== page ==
Only on one subject is something concrete said. The decision to fight the “extremisms”. The choice of the plural, the subsumption of extreme right and left in the “opponent” category, clarifies the aspirations he identifies with and the “historic mission” he has assumed. To put an end to “French exceptionalism”, to impose in France too the global rules and the ideology of neoliberalism, the continually evolving and progressively more radicalized economic dogma of the Kingdom of Money. He has in any case already announced that he intends to “reform” French labour legislation, even without parliamentary approval, but using the almost monarchical powers of the Constitution of the Fifth Republic. His intention to exempt the rich and super-rich from taxation, while hounding everyone else, elicited criticism even from an otherwise neo-liberal commentator at the businessmen’s journal “Les Echos”. Occupying the Presidency was just the first step.
An easy, but very fragile, victory
But the job Mr. Macron came to deliver will be hard to accomplish. For the “extremists” Mr.Macron wants to fight against have already won 55% of the votes in the first round of the presidential election. Both abstention and the number of blank and spoiled ballots reached record levels in the second round.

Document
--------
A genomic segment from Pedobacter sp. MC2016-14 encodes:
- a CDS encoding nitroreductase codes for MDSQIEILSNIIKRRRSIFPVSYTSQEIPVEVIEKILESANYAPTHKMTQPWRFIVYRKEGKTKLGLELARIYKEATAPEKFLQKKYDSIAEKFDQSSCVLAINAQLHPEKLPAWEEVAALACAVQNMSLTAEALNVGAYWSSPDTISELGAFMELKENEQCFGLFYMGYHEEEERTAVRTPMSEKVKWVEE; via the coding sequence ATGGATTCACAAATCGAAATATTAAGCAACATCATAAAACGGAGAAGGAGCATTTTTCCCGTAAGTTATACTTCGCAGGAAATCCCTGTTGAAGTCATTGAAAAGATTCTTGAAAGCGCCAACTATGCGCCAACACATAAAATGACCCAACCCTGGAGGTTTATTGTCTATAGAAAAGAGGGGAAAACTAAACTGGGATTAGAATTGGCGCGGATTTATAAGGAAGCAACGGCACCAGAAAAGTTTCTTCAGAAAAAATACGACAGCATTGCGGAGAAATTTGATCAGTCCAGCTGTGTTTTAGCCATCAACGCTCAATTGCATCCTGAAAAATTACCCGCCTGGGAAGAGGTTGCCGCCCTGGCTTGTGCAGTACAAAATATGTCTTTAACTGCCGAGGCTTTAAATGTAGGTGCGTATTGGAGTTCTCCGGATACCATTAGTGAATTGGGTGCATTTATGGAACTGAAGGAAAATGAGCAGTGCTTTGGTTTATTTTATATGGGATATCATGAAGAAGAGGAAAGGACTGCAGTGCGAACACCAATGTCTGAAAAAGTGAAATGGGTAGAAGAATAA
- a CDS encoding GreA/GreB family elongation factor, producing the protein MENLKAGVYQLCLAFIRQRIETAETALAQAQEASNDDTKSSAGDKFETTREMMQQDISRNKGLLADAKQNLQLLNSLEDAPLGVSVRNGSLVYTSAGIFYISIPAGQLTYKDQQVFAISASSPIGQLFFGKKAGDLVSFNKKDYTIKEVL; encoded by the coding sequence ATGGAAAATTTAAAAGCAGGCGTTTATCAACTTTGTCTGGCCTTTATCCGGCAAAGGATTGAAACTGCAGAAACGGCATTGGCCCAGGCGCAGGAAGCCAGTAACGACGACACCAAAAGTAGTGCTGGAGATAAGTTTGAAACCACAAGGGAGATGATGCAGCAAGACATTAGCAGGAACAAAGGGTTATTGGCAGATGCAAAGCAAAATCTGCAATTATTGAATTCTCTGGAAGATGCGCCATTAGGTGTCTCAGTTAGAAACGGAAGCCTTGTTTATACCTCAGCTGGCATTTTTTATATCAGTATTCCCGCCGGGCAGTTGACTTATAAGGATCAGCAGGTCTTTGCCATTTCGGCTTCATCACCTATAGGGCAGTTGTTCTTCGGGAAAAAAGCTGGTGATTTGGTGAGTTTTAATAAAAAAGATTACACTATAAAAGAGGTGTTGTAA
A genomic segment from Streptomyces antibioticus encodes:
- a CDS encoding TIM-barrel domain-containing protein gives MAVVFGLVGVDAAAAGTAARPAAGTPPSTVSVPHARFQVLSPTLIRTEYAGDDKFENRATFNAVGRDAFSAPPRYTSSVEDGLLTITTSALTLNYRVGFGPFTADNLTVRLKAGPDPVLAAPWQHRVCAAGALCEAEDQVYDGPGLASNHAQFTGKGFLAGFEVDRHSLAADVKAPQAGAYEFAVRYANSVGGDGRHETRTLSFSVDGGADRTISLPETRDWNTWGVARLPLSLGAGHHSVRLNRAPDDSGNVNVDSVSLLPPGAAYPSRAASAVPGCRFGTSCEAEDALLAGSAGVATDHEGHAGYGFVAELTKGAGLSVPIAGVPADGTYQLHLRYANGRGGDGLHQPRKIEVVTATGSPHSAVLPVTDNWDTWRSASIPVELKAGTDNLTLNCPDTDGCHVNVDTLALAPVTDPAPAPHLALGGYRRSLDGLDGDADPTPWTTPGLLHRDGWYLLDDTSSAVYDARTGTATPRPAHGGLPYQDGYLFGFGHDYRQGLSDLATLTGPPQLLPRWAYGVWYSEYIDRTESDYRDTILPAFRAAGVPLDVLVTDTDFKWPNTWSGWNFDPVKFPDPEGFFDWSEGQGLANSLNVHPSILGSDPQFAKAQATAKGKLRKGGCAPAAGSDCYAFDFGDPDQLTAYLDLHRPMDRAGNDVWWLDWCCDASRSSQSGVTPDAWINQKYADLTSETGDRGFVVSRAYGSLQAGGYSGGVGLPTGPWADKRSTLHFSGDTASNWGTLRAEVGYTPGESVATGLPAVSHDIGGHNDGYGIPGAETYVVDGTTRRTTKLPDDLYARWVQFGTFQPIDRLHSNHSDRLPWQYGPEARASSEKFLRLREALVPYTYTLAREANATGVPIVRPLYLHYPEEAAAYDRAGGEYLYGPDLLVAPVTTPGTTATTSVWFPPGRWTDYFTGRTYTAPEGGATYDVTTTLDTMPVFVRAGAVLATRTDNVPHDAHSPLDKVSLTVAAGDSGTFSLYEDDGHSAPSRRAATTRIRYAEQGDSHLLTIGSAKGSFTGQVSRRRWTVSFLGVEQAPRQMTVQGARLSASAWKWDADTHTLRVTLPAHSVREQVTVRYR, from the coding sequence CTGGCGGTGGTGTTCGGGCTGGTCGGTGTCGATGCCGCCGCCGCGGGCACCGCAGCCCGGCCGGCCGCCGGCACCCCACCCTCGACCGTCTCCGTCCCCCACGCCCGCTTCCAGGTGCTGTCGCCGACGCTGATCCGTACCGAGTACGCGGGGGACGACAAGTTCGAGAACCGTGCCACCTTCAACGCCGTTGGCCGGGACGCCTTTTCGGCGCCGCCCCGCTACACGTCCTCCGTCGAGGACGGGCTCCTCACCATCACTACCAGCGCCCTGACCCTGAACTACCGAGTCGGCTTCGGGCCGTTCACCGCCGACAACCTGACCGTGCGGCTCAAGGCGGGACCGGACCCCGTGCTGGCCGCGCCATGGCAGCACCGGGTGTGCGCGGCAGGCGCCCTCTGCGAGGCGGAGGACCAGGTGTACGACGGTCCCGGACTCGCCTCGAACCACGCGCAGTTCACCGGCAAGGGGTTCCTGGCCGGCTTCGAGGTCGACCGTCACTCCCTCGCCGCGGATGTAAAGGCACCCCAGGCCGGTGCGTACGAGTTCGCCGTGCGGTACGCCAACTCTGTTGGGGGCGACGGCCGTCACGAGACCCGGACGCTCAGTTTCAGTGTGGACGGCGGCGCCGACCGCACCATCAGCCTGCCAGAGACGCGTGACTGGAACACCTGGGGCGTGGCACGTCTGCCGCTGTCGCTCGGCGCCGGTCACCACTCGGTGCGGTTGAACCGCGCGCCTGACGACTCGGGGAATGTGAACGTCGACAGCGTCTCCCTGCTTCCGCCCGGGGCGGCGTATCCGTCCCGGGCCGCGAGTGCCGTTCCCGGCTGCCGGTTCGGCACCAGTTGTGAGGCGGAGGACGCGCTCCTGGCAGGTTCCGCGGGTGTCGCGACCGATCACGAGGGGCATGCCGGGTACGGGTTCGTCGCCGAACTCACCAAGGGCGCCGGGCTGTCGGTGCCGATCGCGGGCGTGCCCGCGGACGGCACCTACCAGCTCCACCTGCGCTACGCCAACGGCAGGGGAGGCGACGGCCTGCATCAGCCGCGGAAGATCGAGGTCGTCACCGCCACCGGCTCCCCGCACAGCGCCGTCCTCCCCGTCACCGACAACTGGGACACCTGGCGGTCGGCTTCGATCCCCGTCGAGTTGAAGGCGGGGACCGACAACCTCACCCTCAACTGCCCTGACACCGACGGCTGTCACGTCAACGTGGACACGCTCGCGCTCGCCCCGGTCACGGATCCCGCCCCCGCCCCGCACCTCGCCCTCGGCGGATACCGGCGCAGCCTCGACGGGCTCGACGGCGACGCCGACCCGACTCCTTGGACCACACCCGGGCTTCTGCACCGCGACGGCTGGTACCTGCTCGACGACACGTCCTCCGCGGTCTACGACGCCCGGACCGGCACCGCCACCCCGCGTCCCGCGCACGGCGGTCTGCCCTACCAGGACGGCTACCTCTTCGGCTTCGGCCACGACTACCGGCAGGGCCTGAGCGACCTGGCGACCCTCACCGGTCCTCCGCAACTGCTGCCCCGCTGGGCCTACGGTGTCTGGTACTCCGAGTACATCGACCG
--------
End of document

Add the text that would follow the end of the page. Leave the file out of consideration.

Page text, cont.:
Only the mechanics of the French presidential system and the repulsion from Lepen have enabled Mr. Macron to become President. Not the accession of even a significant relative majority of the French to the ideas he wants to implement.
This is indicated in any case today by the French press, which underlines the dimensions, but also the fragility, of Macron’s victory.
“Well played” is the title of today’s “Liberation” referring to Macron’s success, and the financial newspaper “Les Echos”, reflecting the interests of employers, bears the title: “France dared”. The traditional newspaper of France’s right wing “Le Figaro”, more cautious, brings the new President down to earth, warning him:
“Let’s face it: the France of Macron, this positive, dynamic, reform-minded France, open to Europe as to the winds from the open sea, is a reality – and that is good. But it represents only about a quarter of the French population. Two other quarters (the supporters of Le Pen, Mélenchon, but also Hamon, we might add) are radically opposed to the values it embodies.”
An invitation to struggle, from the opposition